The Spammed Studio Diary 1

The Spammed Studio Diary

Once in a blue moon, a very special gathering of musicians takes place to record for Specialized, a project in aid of the Teenage Cancer Trust. Each album under the project features numerous acts all recording cover versions by one artist – in the past The Clash, Jam and Beatles have all got this unique treatment. This time, it’s Jimmy Cliff.

Micko Westmoreland, together with artist Harry Pye, has put together an unrivalled line up of talent from successive generations of deviant pop talent to form The Spammed, a supergroup (tongue firmly in cheek as they say it through) featuring original Damned drummer Rat Scabies, The Specials’ bassist Horace Panter, Monty Python writer and Rutles mainman Neil Innes on keys and comic actor Kevin Eldon, no less. This time, they also tempted PJ Harvey/Gallon Drunk brassmeister Terry Edwards along too.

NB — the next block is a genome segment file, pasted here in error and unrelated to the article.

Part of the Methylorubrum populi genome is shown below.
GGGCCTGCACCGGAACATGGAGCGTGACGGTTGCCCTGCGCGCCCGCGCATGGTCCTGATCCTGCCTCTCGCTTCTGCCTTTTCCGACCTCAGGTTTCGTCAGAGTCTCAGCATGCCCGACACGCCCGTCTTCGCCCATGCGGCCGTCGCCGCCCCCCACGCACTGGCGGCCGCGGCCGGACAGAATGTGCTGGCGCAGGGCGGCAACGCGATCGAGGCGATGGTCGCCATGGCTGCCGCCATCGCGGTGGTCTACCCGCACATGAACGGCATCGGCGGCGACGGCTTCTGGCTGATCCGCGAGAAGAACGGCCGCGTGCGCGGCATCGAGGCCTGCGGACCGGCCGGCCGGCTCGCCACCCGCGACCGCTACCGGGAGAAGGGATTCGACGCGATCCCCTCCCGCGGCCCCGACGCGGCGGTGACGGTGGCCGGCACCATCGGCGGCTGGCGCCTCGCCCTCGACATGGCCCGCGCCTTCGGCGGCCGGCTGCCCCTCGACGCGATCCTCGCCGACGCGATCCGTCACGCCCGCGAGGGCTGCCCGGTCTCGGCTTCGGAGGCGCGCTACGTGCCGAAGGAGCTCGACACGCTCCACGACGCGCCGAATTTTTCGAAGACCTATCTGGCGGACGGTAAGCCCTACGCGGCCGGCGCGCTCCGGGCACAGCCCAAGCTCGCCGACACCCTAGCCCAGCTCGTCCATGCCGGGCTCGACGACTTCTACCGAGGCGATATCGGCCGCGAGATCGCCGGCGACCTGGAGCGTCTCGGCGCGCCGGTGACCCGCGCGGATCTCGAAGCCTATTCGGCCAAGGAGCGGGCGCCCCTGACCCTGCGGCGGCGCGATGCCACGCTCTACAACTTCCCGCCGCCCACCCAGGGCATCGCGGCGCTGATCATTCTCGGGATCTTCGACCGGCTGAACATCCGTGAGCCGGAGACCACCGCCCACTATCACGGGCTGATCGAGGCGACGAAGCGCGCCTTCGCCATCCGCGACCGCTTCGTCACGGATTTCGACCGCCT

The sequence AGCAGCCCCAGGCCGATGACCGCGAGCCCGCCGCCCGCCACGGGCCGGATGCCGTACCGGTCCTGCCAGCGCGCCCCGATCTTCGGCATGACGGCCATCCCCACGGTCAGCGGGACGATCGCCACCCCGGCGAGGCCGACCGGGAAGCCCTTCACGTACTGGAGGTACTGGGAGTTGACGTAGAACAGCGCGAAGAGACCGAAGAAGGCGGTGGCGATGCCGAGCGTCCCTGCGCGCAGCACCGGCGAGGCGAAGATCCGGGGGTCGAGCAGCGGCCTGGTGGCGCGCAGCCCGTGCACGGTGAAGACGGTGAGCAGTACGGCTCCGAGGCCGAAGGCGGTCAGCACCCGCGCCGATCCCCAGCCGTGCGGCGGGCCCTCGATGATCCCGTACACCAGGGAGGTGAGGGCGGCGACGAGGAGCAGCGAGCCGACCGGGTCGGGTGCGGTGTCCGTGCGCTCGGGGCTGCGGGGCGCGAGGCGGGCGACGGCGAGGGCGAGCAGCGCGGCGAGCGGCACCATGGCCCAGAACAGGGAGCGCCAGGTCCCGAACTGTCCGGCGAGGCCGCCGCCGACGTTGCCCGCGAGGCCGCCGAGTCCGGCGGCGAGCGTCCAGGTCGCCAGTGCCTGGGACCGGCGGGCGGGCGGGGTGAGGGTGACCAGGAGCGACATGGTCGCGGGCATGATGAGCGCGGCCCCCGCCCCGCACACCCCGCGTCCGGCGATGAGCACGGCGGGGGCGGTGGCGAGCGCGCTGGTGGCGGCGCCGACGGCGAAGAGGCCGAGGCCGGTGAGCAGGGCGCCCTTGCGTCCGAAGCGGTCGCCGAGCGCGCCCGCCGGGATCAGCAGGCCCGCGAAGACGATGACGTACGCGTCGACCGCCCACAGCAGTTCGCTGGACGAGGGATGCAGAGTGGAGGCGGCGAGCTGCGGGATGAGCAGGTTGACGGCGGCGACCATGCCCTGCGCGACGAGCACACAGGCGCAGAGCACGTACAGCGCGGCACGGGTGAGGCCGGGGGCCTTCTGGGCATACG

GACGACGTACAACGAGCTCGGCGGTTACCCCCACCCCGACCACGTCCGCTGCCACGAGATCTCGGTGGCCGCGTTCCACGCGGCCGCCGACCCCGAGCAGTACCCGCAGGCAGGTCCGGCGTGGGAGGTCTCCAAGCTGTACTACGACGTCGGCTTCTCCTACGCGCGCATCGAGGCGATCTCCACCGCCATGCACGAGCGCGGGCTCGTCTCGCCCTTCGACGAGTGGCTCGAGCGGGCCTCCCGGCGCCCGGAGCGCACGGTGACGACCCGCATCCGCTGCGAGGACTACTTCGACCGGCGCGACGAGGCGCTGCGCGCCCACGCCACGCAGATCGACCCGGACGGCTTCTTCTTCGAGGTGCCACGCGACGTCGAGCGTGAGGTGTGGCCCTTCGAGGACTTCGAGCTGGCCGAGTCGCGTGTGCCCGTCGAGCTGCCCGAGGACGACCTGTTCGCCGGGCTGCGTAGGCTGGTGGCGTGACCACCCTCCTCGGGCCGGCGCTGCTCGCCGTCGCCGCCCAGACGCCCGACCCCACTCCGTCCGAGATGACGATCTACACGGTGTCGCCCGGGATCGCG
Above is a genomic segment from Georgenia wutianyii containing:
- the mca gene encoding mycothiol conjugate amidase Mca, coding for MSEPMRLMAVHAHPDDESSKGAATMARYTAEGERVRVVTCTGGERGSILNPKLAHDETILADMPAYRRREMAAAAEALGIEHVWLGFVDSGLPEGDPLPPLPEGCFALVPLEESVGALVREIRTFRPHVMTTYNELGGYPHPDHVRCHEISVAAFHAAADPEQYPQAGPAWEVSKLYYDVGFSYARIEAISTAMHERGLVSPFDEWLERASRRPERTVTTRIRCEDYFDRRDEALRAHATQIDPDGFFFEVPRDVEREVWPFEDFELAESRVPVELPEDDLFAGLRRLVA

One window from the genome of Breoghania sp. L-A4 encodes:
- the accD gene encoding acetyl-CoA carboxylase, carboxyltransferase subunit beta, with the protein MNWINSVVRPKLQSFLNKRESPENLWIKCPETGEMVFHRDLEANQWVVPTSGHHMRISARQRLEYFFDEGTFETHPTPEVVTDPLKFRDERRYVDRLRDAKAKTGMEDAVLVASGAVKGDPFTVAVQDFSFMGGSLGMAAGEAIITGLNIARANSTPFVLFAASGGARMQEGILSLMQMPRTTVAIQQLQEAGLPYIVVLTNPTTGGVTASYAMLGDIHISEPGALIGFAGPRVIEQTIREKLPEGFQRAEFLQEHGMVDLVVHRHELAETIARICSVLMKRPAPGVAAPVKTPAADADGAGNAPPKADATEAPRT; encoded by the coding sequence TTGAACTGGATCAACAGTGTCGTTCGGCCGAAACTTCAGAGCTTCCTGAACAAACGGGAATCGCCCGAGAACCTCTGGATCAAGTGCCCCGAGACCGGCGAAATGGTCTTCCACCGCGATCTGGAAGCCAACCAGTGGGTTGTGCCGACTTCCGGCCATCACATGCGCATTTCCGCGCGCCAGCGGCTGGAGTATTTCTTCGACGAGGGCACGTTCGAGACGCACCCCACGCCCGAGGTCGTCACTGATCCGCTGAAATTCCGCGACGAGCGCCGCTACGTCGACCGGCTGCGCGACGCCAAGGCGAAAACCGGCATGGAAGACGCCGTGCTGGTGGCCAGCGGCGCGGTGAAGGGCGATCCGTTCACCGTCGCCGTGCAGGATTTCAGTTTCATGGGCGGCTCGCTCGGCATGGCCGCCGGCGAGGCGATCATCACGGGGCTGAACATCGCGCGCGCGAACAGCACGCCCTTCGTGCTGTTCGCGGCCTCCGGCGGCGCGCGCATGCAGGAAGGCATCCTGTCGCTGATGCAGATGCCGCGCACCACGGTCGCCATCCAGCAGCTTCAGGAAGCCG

Here, Micko shares his studio diary of the day’s proceedings, along with a few exclusive snaps and candid video clips…

This was the planned start time, but not surprisingly no-one really starts turning up until 10:30am. Hermitage Works Studio has nobly offered the cheapest rate in town for us to do our thing for the Teenage Cancer Trust project Specialized. I arrive to meet Spammed collaborator artist Harry Pye – as organisers, Harry and I are always the first to arrive and invariably the last to leave.

The news is that our drummer Rat Scabies is lost somewhere near Manor Hose tube station. Harry agrees to track down the man that no-one with any taste in good music could miss. I’m left with producer and engineer Margo Broom and assistant Nathan Ridley to talk about mic-ing up the drums and Goat Girl, because I originally found out about the studio through a tip-off from their bassist Naima. Amusingly, our drum discussion comes to a crashing halt as Rat enters, grins and says ‘I want ‘em set up like this’! Discussion over.